Walter Ernest Mannion (1909-1940)

An ongoing project to commemorate and research the lives of those who appear on war memorials and rolls of honour in the local area, who served in the military, or whose deaths were linked to conflict.


Walter Ernest Mannion was born in 1909 at Halifax, the son of Henry Michael Mannion and his wife Winifred (née Leonard).

He was educated at Royds Hall School and attended both St. Patrick's (Huddersfield) and St. Brigid's (Longwood) Roman Catholic churches.

He married Olive Wood in 1936. At the time of the 1939 Register, she was living at 140 Weatherhill Road, Lindley.

He served with the 1st Battalion Duke of Wellington's Regiment during the Second World War. The battalion was in the rear-guard of the Dunkirk retreat and Walter Ernest Mannion was killed on 31 May 1940.


Huddersfield Examiner (22/Jun/1940):


Former Local Sportsman and Church Worker

Intimation has been received that Sergeant Walter Mannion (30), Pioneer Headquarters Company, 1st Battalion Duke of Wellington’s Regiment, was killed in action on May 31.

Sergeant Mannion was the son of the late Mr. Harry Mannion and Mrs. Mannion, 26, Whitacre Close, Deighton, and his widow, who was formerly Miss Olive Wood, a well-known former singer, lives at Weatherhill Road, Lindley.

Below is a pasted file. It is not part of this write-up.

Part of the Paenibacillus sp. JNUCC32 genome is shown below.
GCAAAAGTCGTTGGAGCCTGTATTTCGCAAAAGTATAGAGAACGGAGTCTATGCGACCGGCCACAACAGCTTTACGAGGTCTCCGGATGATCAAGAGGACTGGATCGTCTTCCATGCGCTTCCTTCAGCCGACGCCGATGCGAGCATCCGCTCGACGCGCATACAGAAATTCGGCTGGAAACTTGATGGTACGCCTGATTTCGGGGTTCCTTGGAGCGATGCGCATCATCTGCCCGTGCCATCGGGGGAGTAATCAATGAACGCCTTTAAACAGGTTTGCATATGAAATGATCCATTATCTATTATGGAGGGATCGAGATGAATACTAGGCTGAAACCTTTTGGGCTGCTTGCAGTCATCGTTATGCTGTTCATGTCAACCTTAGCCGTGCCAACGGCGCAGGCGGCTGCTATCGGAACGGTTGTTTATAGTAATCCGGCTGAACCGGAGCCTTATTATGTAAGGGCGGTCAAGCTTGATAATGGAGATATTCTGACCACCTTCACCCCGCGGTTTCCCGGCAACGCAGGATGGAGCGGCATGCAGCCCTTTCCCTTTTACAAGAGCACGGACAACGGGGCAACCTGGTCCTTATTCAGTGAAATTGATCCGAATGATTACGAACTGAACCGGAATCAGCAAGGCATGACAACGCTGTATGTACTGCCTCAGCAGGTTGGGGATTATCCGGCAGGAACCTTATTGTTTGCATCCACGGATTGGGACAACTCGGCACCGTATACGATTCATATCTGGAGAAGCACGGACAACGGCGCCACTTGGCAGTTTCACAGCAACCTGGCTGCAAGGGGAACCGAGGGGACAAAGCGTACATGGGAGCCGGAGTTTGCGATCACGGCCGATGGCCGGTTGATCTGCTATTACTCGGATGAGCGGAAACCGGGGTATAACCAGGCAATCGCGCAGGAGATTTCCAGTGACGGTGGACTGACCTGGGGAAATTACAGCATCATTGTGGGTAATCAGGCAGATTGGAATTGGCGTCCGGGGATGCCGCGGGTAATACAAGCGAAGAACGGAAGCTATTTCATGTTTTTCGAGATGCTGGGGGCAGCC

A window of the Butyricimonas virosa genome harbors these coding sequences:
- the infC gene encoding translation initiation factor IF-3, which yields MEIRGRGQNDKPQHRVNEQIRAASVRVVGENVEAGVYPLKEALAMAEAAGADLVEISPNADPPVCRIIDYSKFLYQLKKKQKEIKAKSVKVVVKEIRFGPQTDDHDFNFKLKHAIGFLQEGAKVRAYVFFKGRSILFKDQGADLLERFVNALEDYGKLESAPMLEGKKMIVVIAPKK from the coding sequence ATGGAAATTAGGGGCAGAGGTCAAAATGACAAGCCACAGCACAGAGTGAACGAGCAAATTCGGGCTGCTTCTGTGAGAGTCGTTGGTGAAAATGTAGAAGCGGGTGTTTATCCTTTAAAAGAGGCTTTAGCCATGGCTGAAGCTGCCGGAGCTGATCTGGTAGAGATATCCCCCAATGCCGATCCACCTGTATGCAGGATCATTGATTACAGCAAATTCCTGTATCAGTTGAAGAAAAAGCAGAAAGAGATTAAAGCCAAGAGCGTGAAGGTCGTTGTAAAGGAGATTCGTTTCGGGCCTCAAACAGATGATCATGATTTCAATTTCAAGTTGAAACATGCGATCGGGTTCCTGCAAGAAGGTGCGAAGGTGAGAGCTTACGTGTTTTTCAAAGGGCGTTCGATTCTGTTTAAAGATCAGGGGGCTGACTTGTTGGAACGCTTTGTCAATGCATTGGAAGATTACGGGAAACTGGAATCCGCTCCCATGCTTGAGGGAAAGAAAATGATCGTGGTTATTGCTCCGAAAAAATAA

Sergeant Mannion served in India for eight years, and in Palestine for six months. He held the Military Medal. He was called up immediately on the outbreak of the present war, and had been twice home on leave. He was educated at Royds Hall School, and on leaving was apprenticed to Mr. Henry Hollingworth, joiner and cabinet-maker, Moldgreen. Later he worked as foreman joiner with a Sheffield firm. He joined the Army twelve years ago.

A member of a family well known in local sporting activities, Sergeant Mannion was himself distinguished as a swimmer, boxer, runner and tennis player, and had gained a number of prizes and awards while in the Army. His father was a prominent all-round sportsman, and his uncle, the late Mr. John Mannion, was a swimming champion of international repute. His eldest brother, Mr. J. W. Mannion, is licensee of the Crown Hotel, Westgate. Sergeant Mannion was also a tenor vocalist and pianist He was familiar with several languages.

He had a long connection as altar-server with St Patrick’s Church and later with St. Brigid’s Church; Longwood. His skill as a craftsman has stood a number of Catholic churches in India in good stead, for, at his own expense, he designed and carved altars and pulpits for them.

In addition to the widow two young children survive. The younger of them was born on the very day that Sergeant Mannion was recalled to the colours at the outbreak of war.

Commonwealth War Graves Commission